The core difference between the two types of organisations is the motivation of the people who choose to work for them. In the nonprofit company, people are usually working for love and not particularly for money. They choose to work for us because they want to contribute to the making of a rich and vibrant community. Their motivational rationale will have an impact on the operation of our organisations because they are more like to want to participate, to be inspired, to have meaningful relationships with their peers and their leaders than to be told what to do by more controlling managers in hierarchical structures.

Because of the nonprofit’s multiplicity of funding sources, stakeholders and outcomes, as an arts manager you need to be able to deal with diversity, complexity, uncertainty and risk. And ultimately you are there to serve the artist and the audience first and the financial stakeholders second.


Bowman, W 2011, Finance Fundamentals for Nonprofits, John Wiley & Sons, Hoboken NJ

Brokensha, P 2007, Getting to Wisdom Slowly, Peacock Publications, Adelaide

Courtney, R 2002, Strategic Management for Voluntary Nonprofit Organizations,  Routledge, London

Drucker, PF 1990, Managing the Nonprofit Organization, HarperCollins, New York

Inglis, L & Cray, D 2011 ‘Leadership in Australian arts organisations: a shared experience?’, Third Sector Review, 17.2

Nair, N & Deepti, B  2011 ‘Understanind Workplace Deviant Behaviour in Nonprofit Organizations’ Nonprofit Management and Leadership 21(3): 289-309

Tshirhart, M 1996, Artful Leadership, Indiana University Press




April 5, 2016

There are lots of topics under M including Marketing, Media, Meetings, Mindfulness, Mission, Money and Motivation. Of course, there’s the obvious heading “Management” but one that doesn’t turn up in management text books very often but one that I think is extremely important is:


Maybe it’s because I was brought up to be a polite young girl by the nuns. Maybe it’s because I have an allergy to being yelled at. Whatever the reason, I think ‘please’ and ‘thank you’ and ‘sorry’ all have currency in the work place.  As Grayling says in his version of the Epistles (2011, p.579) “[n]o less necessary than either ancient or modern knowledge therefore, is knowledge of the world, manners, politeness and society.” If you are nice to people, they will usually be nice back. Stewart (2009, p. 131) notes that this “a timeless precept, grounded in ethics, barely rising about tautology, and emerging naturally from the experience of being a human surrounded by other humans” but that doesn’t mean that people are always nice to each other in the workplace.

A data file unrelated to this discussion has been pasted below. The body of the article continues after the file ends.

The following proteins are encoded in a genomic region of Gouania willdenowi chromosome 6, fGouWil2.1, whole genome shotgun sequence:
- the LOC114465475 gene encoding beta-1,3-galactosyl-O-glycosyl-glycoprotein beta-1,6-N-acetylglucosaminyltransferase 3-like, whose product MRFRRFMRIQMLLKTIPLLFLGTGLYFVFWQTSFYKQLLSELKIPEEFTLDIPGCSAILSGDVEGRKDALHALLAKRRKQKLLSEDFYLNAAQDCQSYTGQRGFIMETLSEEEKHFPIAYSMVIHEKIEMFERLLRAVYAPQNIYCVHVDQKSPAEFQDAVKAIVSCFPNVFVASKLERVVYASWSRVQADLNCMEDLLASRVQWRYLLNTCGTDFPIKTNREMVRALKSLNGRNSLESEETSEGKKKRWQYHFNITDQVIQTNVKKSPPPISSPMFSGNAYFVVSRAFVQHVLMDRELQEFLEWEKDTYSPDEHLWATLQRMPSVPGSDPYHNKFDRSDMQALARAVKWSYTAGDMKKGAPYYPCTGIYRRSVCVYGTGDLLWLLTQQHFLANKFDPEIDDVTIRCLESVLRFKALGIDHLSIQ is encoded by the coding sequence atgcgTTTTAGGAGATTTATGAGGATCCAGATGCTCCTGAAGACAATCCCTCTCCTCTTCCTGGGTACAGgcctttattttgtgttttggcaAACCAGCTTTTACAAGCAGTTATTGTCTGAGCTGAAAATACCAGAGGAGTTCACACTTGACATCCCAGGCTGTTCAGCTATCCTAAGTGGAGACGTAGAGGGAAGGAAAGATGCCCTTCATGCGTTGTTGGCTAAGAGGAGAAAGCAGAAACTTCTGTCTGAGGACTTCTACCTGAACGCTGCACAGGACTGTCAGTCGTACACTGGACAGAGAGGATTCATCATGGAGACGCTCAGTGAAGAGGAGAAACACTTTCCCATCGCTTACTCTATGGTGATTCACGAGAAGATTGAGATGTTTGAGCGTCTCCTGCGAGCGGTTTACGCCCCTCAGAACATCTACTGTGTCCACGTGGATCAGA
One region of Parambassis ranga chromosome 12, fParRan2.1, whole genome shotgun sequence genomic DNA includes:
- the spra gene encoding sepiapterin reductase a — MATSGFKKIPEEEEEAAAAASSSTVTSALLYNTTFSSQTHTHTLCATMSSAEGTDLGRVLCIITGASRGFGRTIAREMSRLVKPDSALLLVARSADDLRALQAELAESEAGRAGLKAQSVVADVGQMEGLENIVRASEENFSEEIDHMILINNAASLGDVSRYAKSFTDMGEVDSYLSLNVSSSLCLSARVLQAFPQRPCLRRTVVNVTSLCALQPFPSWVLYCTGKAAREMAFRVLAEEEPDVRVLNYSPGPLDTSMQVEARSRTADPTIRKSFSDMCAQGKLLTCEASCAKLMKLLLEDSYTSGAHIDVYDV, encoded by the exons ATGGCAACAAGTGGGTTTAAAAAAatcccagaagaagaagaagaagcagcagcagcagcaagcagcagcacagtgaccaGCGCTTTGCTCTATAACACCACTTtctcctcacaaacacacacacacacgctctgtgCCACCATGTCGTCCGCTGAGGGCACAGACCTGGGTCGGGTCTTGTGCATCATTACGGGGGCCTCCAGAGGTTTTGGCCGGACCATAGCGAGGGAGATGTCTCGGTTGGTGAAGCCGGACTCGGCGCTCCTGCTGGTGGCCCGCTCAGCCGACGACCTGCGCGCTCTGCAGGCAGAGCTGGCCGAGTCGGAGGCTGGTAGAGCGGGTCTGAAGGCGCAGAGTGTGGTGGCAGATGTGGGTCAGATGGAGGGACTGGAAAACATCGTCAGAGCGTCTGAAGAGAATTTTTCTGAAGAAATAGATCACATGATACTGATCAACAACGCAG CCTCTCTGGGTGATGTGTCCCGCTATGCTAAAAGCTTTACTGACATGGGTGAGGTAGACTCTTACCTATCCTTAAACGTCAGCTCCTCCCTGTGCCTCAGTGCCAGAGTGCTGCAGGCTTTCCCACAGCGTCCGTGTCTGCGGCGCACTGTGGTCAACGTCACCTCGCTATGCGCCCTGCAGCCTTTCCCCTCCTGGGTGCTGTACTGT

The starting point is respect amongst people in the workforce. You don’t have to be friends but you should acknowledge and value each other’s contribution to the organisation. Adams says that you win people’s respect if you say what you mean, do what you say, are good at what you do and inspire confidence (Adams 2007, p. 159). An Australia Board Chair says that she will not work with people who don’t respect people “no matter how brilliant they are, if they treat people poorly, if they are rude or if they have bad manners” (quoted in Sarros et al 2006, p. 37).

Technically if you’re the boss, you can direct someone to do a task but why not say ‘please’ in the process? What starts as an order turns into a request. The answer may simply be ‘sure’ but it gives the receiver a sense that at the very least, communication could be two way with the possibility to ask questions about the requirement.  The result could be a better defined task or a clearer sense of the timing of the outcome which lead to a better result for both parties.